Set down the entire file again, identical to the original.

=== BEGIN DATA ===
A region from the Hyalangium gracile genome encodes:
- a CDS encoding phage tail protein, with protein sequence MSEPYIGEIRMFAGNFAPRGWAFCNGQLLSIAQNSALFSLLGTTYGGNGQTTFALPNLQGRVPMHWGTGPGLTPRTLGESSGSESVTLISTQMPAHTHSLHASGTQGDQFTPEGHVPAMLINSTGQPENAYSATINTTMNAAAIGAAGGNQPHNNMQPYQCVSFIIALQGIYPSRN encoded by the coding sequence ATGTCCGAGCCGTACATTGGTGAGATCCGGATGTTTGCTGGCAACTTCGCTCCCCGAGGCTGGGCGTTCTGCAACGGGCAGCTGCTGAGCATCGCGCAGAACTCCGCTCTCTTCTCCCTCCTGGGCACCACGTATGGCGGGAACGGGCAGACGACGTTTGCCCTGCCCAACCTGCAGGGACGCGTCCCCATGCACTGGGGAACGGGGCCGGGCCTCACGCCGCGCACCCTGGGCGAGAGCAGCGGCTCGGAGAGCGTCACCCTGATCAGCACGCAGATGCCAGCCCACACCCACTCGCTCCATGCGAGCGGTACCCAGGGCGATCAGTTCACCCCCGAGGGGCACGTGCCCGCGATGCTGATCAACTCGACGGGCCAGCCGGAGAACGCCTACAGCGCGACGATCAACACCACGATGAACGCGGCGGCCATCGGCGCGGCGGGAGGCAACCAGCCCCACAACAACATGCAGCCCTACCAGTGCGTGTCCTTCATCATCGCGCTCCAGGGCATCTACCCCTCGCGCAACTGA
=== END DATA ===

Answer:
A region from the Hyalangium gracile genome encodes:
- a CDS encoding phage tail protein, with protein sequence MSEPYIGEIRMFAGNFAPRGWAFCNGQLLSIAQNSALFSLLGTTYGGNGQTTFALPNLQGRVPMHWGTGPGLTPRTLGESSGSESVTLISTQMPAHTHSLHASGTQGDQFTPEGHVPAMLINSTGQPENAYSATINTTMNAAAIGAAGGNQPHNNMQPYQCVSFIIALQGIYPSRN encoded by the coding sequence ATGTCCGAGCCGTACATTGGTGAGATCCGGATGTTTGCTGGCAACTTCGCTCCCCGAGGCTGGGCGTTCTGCAACGGGCAGCTGCTGAGCATCGCGCAGAACTCCGCTCTCTTCTCCCTCCTGGGCACCACGTATGGCGGGAACGGGCAGACGACGTTTGCCCTGCCCAACCTGCAGGGACGCGTCCCCATGCACTGGGGAACGGGGCCGGGCCTCACGCCGCGCACCCTGGGCGAGAGCAGCGGCTCGGAGAGCGTCACCCTGATCAGCACGCAGATGCCAGCCCACACCCACTCGCTCCATGCGAGCGGTACCCAGGGCGATCAGTTCACCCCCGAGGGGCACGTGCCCGCGATGCTGATCAACTCGACGGGCCAGCCGGAGAACGCCTACAGCGCGACGATCAACACCACGATGAACGCGGCGGCCATCGGCGCGGCGGGAGGCAACCAGCCCCACAACAACATGCAGCCCTACCAGTGCGTGTCCTTCATCATCGCGCTCCAGGGCATCTACCCCTCGCGCAACTGA